Total RNA was extracted using Trizol reagent (15596–026) from Invitrogen Life Technologies (Carlsbad, CS). Reverse transcription was performed using the RevertAid first strand cDNA synthesis kit (K1633) from ThermoScientific (Waltham, MA). The real-time quantitative polymerase chain reaction (qPCR) was carried out using Faststart Universal SYBR Green Master from Roche (Basel, Switzerland). Primers were synthesized by Invitrogen Biotechnology Co., Ltd., (Shanghai, China). Anti-BMP2 antibody (ab14933), anti-alkaline phosphatase (ALP) antibody (ab95462), anti-Sp7/Osterix antibody (ab94744), and anti-Osteocalcin antibody (ab93876) were purchased from Abcam (London, UK). Secondary antibody and a diaminobenzidine (DAB) kit (K5007) were obtained from DakoCytomation (Glostrup, Denmark).
Grading of disc degeneration
The Pfirrmann grading system based on magnetic resonance imaging (MRI) T2 weighted images was used to classify the degenerative discs according to the severity of degeneration . The operator and first assistant collaborated to judge the Pfirrmann grade of each disc, and the corresponding author made a final decision. Pfirrmann grade I indicates a normal, healthy disc as only found in children, whereas Pfirrmann grade V indicates the most severe degree of degeneration.
After the lumbar lamina was removed, the nerve root was retracted in the posterior lumbar discectomy procedure, leaving space for the posterior longitudinal ligament and annulus fibrosus of the herniated side to be incised circularly. Then the discs were removed using the nucleus pulposus forceps. We designated the first piece of tissue removed as the specimen. Eighteen specimens (3 of grades II and V, 6 of grades III and IV) were selected to be fixed in test tubes filled with 10 % neutral buffered formalin with the anterior part of the specimen leaning on the bottom of the tube for 12–24 h. Specimens were then washed and temporarily steeped in 75 % ethanol at 4 °C before μ-CT analysis. The other forty samples (6 of grade II, 14 of grade III, 12 of grade IV, and 8 of grade V) were transferred to a frozen storage tube immediately with the anterior part of the specimen leaning on the bottom of the tube and stored at −80 °C until analysis.
Micro computed tomography (μ-CT)
All 58 specimens were analyzed using a Siemens Inveon μ-CT scanner (Siemens Medical Solutions, Knoxville, TN) according to the following parameters: X-ray beam voltage, 80 kV; current, 500 μA; and effective resolution, 13.6 μm. According to the semi-quantitative grading system of Rutges et al. , we designated the absence of calcification as -, the presence of a single area of calcification as ±, the presence of two clear areas of calcification as +, and the clear presence of multiple areas of calcification as ++.
Hematoxylin-eosin (HE) staining was used to evaluate tissue organization, Von Kossa staining was used to determine mineralization, and immunohistochemical staining was applied to investigate the expression of BMP-2, Osterix, Osteocalcin, and ALP. After dehydration and paraffin embedding, the specimens were sectioned at 5 μm. The sections were deparaffinized and hydrated, and heat treatment in citrate buffer (pH 6.0) was used for antigen retrieval. After the primary antibodies were added at proper dilutions (1:400 for anti-BMP-2, 1:200 for anti-Osterix, 1:200 for anti-Osteocalcin, and 1:400 for anti-ALP), the sections were incubated for 2 hours at 37 °C. After addition of the secondary antibody, DAB was used as the chromogen. All sections were counterstained with hematoxylin.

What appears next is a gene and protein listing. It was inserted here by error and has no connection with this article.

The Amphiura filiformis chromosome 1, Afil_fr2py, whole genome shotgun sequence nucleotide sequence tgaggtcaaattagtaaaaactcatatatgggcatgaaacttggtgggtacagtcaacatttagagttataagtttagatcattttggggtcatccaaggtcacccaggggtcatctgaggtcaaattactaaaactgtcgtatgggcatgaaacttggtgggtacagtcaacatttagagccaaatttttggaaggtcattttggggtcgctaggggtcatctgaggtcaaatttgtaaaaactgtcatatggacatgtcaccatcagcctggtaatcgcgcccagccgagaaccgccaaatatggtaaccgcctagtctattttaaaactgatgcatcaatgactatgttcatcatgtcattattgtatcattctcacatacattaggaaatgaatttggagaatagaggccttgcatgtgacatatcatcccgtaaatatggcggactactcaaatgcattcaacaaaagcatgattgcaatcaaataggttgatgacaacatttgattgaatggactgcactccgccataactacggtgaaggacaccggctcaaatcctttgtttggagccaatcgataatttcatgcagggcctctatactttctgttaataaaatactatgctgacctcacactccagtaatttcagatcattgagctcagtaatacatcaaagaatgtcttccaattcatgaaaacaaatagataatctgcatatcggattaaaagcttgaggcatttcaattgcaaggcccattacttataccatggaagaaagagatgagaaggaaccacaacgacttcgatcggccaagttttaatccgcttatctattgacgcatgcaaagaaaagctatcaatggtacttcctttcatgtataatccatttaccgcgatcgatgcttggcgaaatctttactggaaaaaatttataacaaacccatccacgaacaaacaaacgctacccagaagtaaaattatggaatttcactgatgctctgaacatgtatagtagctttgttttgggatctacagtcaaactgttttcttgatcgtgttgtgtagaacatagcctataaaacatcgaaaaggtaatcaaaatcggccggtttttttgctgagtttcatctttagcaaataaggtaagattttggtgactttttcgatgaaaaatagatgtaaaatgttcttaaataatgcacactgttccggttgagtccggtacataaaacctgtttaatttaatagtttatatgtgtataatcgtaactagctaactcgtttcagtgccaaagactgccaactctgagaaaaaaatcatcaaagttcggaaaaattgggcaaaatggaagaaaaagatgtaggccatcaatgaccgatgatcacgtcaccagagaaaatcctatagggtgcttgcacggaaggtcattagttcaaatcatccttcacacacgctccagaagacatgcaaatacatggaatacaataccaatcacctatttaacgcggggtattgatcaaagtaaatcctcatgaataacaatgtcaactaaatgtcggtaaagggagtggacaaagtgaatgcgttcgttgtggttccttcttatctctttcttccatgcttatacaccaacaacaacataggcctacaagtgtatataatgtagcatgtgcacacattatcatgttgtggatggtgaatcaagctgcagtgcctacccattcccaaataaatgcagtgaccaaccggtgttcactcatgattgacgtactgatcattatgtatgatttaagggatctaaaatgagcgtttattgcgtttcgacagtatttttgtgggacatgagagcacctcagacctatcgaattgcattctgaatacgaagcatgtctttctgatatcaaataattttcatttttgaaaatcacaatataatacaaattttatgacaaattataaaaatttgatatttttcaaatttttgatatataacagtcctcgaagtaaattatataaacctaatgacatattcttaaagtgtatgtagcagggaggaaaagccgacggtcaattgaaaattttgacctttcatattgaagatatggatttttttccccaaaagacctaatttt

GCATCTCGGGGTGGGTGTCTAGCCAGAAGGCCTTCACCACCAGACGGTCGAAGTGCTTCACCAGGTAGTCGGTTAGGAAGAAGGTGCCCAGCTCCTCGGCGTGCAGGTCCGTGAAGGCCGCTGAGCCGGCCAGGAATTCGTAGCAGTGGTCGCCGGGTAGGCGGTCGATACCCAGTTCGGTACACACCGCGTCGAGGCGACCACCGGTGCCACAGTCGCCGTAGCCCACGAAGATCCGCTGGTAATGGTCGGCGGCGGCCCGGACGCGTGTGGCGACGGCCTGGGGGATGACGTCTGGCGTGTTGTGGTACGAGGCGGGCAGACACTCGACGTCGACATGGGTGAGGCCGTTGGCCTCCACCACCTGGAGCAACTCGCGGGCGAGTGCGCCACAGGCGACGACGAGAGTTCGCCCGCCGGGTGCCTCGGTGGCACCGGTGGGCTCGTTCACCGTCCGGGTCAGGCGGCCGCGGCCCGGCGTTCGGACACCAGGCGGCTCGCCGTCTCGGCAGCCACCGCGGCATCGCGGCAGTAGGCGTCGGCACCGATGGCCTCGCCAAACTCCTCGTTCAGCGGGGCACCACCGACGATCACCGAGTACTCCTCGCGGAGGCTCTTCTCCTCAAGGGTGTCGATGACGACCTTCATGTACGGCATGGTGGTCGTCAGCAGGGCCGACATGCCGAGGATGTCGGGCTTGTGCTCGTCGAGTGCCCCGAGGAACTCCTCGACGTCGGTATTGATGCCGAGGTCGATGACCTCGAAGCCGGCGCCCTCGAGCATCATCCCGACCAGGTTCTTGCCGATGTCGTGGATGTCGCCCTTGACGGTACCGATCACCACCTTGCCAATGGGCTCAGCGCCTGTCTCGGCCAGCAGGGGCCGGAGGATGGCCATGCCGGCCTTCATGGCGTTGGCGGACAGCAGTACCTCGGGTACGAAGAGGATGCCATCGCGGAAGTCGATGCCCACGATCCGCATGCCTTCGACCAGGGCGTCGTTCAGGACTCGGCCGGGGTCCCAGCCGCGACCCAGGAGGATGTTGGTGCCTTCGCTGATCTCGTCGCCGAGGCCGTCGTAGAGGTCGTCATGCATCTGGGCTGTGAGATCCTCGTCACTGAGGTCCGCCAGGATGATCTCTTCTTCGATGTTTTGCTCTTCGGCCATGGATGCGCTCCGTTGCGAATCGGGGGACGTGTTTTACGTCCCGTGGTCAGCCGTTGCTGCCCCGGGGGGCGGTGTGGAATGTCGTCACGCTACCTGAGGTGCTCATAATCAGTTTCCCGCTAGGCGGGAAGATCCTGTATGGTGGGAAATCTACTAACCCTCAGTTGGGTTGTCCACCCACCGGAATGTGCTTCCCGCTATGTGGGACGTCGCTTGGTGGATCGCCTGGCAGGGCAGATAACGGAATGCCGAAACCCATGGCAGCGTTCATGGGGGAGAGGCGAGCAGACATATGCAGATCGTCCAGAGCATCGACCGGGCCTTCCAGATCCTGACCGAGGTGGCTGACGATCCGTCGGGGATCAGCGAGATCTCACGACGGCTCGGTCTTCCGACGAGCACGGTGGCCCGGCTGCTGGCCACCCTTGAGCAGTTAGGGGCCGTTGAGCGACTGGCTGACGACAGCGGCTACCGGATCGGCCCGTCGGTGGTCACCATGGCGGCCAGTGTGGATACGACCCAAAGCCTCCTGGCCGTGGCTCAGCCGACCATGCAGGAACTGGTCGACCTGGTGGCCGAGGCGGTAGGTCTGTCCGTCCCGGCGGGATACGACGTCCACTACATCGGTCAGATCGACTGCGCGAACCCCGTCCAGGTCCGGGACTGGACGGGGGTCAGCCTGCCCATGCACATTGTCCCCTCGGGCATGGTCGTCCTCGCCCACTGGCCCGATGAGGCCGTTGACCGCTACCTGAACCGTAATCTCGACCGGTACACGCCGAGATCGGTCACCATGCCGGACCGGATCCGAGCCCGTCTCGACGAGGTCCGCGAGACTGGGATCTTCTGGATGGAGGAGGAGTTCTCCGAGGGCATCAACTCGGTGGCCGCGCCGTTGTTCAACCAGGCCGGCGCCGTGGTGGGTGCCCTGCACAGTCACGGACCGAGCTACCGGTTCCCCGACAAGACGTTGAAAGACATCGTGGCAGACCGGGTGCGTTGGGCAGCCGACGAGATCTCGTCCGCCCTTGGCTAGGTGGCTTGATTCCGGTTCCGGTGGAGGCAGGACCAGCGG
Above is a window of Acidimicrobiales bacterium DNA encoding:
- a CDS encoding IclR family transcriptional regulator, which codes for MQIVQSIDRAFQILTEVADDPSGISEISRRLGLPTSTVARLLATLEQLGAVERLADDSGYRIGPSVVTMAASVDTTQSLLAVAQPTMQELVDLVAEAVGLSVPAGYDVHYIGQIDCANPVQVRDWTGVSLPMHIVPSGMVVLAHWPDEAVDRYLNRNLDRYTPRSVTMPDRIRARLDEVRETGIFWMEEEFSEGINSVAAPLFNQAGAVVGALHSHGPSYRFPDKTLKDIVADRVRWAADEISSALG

mRNA extraction and cDNA synthesis
After μ-CT analysis, each removed intervertebral disc was divided into posterior and anterior parts for qPCR analysis. After being mixed with Trizol reagent and ground sufficiently, the specimens were centrifuged and reconstituted in Methenyltrichloride and propyl alcohol. The product of centrifugation was total RNA. Reverse transcription for cDNA synthesis was completed following instructions provided by the manufacturer of the kit employed (RevertAid first strand cDNA synthesis kit).
β-actin was used as the reference gene. We randomly chose five posterior portions of samples from each grade, and eight samples that had been divided into posterior and anterior parts for qPCR analysis. Because no osteogenic markers were detected in grade II samples in our preliminary experiment, grade II samples were excluded from qPCR analysis. qPCR was completed following the protocol provided by the manufacturer of the product (Faststart Universal SYBR Green Master) with the primers listed in Table 1. The PCR program was set as follows: pre-denaturation at 95 °C for 10 min (1 cycle), 40 amplification cycles (95 °C for 15 s, cooling to 60 °C and holding for 60 s), and then an increase from 75 °C to 95 °C at 1 °C per 20 seconds to obtain the melting curve. Relative gene expression was normalized to that in the anterior portion of the removed discs when samples were grouped according to the removed part of the disc, and by Pfirrmann Grade III when grouped by Pfirrmann grade through application of the Livak method .
Statistical analysis was completed using SPSS 20.0 for Windows PC version (SPSS Inc., Chicago, IL). The kappa value was calculated to determine interobserver agreement regarding the Pfirrmann grade. Data from μ-CT scans were compared with the Kruskal–Wallis test. The Mann–Whitney test was applied to compare data between any two groups. Differences in osteogenic mRNA expression in different regions of the removed discs (posterior vs. anterior) were analyzed by paired t tests. Differences in the posterior portion of removed intervertebral discs of different Pfirrmann grades were analyzed by one-way analysis of variance (ANOVA), and comparisons of data between discs of any two grades were completed with least squares difference (LSD) tests. P < 0.05 was considered statistically significant, except in the Mann–Whitney test for which a corrected P < 0.007 as statistically significant. The corrected P value in the Mann–Whitney test was calculated using the following formula: